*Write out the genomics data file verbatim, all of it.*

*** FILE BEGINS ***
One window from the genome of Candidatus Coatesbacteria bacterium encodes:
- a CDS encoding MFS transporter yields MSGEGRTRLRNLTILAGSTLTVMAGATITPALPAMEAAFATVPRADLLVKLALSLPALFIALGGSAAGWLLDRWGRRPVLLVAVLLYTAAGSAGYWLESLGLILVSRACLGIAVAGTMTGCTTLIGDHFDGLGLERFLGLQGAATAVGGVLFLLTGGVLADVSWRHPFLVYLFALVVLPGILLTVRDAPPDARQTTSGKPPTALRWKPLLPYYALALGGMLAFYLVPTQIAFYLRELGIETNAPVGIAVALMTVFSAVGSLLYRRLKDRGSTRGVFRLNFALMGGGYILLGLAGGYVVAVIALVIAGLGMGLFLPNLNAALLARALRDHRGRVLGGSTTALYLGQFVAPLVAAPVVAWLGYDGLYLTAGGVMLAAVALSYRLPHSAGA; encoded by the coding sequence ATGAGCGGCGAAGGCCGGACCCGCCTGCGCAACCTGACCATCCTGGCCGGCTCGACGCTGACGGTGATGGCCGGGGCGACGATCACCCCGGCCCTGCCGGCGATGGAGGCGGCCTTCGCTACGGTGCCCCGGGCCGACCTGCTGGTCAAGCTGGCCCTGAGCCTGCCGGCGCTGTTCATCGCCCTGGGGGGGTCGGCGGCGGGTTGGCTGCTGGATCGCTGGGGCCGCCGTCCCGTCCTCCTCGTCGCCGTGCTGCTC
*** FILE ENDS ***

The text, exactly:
One window from the genome of Candidatus Coatesbacteria bacterium encodes:
- a CDS encoding MFS transporter yields MSGEGRTRLRNLTILAGSTLTVMAGATITPALPAMEAAFATVPRADLLVKLALSLPALFIALGGSAAGWLLDRWGRRPVLLVAVLLYTAAGSAGYWLESLGLILVSRACLGIAVAGTMTGCTTLIGDHFDGLGLERFLGLQGAATAVGGVLFLLTGGVLADVSWRHPFLVYLFALVVLPGILLTVRDAPPDARQTTSGKPPTALRWKPLLPYYALALGGMLAFYLVPTQIAFYLRELGIETNAPVGIAVALMTVFSAVGSLLYRRLKDRGSTRGVFRLNFALMGGGYILLGLAGGYVVAVIALVIAGLGMGLFLPNLNAALLARALRDHRGRVLGGSTTALYLGQFVAPLVAAPVVAWLGYDGLYLTAGGVMLAAVALSYRLPHSAGA; encoded by the coding sequence ATGAGCGGCGAAGGCCGGACCCGCCTGCGCAACCTGACCATCCTGGCCGGCTCGACGCTGACGGTGATGGCCGGGGCGACGATCACCCCGGCCCTGCCGGCGATGGAGGCGGCCTTCGCTACGGTGCCCCGGGCCGACCTGCTGGTCAAGCTGGCCCTGAGCCTGCCGGCGCTGTTCATCGCCCTGGGGGGGTCGGCGGCGGGTTGGCTGCTGGATCGCTGGGGCCGCCGTCCCGTCCTCCTCGTCGCCGTGCTGCTC